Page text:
# Find the condition under which an inequality holds

I've got an inequality of 8 non-negative parameters (arising from a 5x5 matrix) and would like to find a condition under which my inequality holds. The condition would be an inequality too of these parameters. I'm not looking for the numerical values of the parameters, but trying to get an if and only if relation in a proof with a very large inequality to solve. For instance, given that all parameters are non-negative and 0<q<1, what condition should the parameters satisfy in order to have the following inequality:

      n*k*(β1*(1 - q) + β2*q)) - ((k + μ)*(γ1 + μ)*(γ2 + μ) -
β2*n*k*q*(γ1 + μ) - β1*n*k*(1 - q)*(γ2 + μ)) > 0)


Does anyone know if Mathematica can do this? Thank you.

First, don't use N as symbol, it's predfined in Mathematica

Try Reduce to solve the problem

expr = (n*
k*(\[Beta]1*(1 - q) + \[Beta]2*
q)) - ((k + \[Mu])*(\[Gamma]1 + \[Mu])*(\[Gamma]2 + \[Mu]) -\[Beta]2*n*k*q*(\[Gamma]1 + \[Mu]) - \[Beta]1*n*k*(1 - q)*(\[Gamma]2 + \[Mu])) ;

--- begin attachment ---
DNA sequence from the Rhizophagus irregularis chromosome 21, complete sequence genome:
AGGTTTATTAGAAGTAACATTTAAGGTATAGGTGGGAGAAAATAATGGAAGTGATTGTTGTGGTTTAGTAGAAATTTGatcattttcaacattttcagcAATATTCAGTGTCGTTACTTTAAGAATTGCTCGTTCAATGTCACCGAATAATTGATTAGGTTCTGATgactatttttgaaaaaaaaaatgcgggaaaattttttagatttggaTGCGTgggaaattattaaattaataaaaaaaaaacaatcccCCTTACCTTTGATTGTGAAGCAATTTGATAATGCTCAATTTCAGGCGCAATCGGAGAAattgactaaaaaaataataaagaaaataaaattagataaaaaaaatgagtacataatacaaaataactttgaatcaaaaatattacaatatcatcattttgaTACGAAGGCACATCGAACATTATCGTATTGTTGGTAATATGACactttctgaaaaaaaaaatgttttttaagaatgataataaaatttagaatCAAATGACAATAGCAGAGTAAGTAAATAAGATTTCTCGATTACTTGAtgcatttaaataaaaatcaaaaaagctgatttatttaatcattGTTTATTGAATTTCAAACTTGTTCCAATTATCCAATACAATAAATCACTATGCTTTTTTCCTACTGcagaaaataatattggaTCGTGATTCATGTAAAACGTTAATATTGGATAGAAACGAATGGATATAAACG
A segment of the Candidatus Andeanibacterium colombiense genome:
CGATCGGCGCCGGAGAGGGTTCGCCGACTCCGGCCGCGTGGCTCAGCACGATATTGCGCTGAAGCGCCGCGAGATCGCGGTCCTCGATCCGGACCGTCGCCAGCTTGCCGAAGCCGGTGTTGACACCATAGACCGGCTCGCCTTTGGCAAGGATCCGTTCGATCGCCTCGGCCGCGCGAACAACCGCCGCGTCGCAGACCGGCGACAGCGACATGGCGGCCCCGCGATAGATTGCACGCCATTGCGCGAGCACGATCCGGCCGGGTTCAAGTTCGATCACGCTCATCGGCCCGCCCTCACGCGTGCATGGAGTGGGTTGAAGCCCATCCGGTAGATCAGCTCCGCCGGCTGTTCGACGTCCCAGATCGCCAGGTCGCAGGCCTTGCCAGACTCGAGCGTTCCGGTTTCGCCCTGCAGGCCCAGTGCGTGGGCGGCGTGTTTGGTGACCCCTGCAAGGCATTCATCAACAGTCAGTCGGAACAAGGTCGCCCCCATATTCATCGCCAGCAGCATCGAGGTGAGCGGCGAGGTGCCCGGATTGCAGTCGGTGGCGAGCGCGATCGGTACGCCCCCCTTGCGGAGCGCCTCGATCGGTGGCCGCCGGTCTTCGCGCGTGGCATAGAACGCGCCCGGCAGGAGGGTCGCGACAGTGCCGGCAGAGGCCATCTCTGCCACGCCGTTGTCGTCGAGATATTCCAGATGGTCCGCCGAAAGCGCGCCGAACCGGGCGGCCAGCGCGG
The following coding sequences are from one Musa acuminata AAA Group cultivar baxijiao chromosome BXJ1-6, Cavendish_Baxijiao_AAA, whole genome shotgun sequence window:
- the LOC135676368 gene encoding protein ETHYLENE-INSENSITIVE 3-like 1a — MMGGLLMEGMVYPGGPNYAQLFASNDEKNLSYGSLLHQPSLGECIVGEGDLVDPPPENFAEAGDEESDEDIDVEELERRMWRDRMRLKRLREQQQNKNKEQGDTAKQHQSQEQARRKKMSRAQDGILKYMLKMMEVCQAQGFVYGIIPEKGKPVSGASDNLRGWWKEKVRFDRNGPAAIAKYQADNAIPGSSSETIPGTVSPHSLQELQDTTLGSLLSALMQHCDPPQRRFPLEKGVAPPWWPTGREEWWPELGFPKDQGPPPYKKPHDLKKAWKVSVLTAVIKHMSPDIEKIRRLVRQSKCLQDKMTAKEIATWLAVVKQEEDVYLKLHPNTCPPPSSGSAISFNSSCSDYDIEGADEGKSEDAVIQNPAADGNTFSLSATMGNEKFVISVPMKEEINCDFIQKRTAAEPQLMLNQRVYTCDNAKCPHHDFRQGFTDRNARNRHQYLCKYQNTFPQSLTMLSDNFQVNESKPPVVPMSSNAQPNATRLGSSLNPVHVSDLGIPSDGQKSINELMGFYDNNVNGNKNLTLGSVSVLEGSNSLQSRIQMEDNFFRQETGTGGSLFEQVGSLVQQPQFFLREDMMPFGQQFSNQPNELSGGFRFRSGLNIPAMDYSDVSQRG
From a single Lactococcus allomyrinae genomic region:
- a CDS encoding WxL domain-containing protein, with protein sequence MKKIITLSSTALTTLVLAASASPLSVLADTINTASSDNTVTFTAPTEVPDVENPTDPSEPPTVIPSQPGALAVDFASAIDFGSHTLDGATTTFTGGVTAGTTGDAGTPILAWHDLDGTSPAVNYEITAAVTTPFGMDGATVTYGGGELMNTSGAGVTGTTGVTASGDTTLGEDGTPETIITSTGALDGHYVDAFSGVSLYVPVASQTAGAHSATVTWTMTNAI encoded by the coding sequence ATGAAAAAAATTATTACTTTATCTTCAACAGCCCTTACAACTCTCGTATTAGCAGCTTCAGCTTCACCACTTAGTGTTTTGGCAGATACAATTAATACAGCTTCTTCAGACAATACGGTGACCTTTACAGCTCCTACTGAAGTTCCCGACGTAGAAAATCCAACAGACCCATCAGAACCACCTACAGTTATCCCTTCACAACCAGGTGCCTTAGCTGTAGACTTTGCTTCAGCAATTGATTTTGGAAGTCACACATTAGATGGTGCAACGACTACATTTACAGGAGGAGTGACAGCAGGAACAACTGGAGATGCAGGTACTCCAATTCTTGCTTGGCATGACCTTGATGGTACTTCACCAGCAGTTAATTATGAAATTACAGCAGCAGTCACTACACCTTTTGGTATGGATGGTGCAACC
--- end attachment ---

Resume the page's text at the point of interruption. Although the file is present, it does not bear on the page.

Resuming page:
var = Variables[expr];
Reduce[Join[{expr > 0}, Map[# > 0 &, var]]] // Simplify

(*k > -((\[Mu] (\[Gamma]1 + \[Mu]) (\[Gamma]2 +\[Mu]))/(-n q \[Beta]2 \(1 + \[Gamma]1 + \[Mu]) + (\[Gamma]1 + \[Mu])(\[Gamma]2 + \[Mu]) + n (-1 + q) \[Beta]1 (1 + \[Gamma]2 +\[Mu])))
&&n > ((\[Gamma]1 + \[Mu]) (\[Gamma]2 + \[Mu]))/(q \[Beta]2 (1 + \[Gamma]1 + \[Mu]) - (-1 +q) \[Beta]1 (1 + \[Gamma]2 + \[Mu]))
&& \[Beta]2 >0 && \[Gamma]1 > 0 && \[Gamma]2 > 0 && \[Mu]> 0
&& ((\[Beta]1 > (\[Beta]2 (1 + \[Gamma]1 + \[Mu]))/(1 + \[Gamma]2 + \[Mu])
&&0 < q < (\[Beta]1 (1 + \[Gamma]2 + \[Mu]))/(-\[Beta]2(1 + \[Gamma]1 + \[Mu]) + \[Beta]1 (1 + \[Gamma]2 + \[Mu]))) || (q > 0 && 0 < \[Beta]1 <= (\[Beta]2 (1 + \[Gamma]1 + \[Mu]))/(1 + \[Gamma]2 + \[Mu])))*)

• It isn't actually an Ν, it's a capital Nu ($\nu$), but it's confusing either way and might lead to somebody typing a real N. – flinty Jul 9 at 11:52
• Please edit your question and change N to Nu! – Ulrich Neumann Jul 9 at 14:28
• It's not my question - @Vicky please edit it. – flinty Jul 9 at 14:41
• @flinty Sorry, but how do you know that N reads as Nu??? – Ulrich Neumann Jul 9 at 14:42
• Copy an paste OP's code Ν*k. See that the first Ν is blue and has serifs? Copy and paste this into Mathematica and you'll see the difference: Ν*N. – flinty Jul 9 at 14:46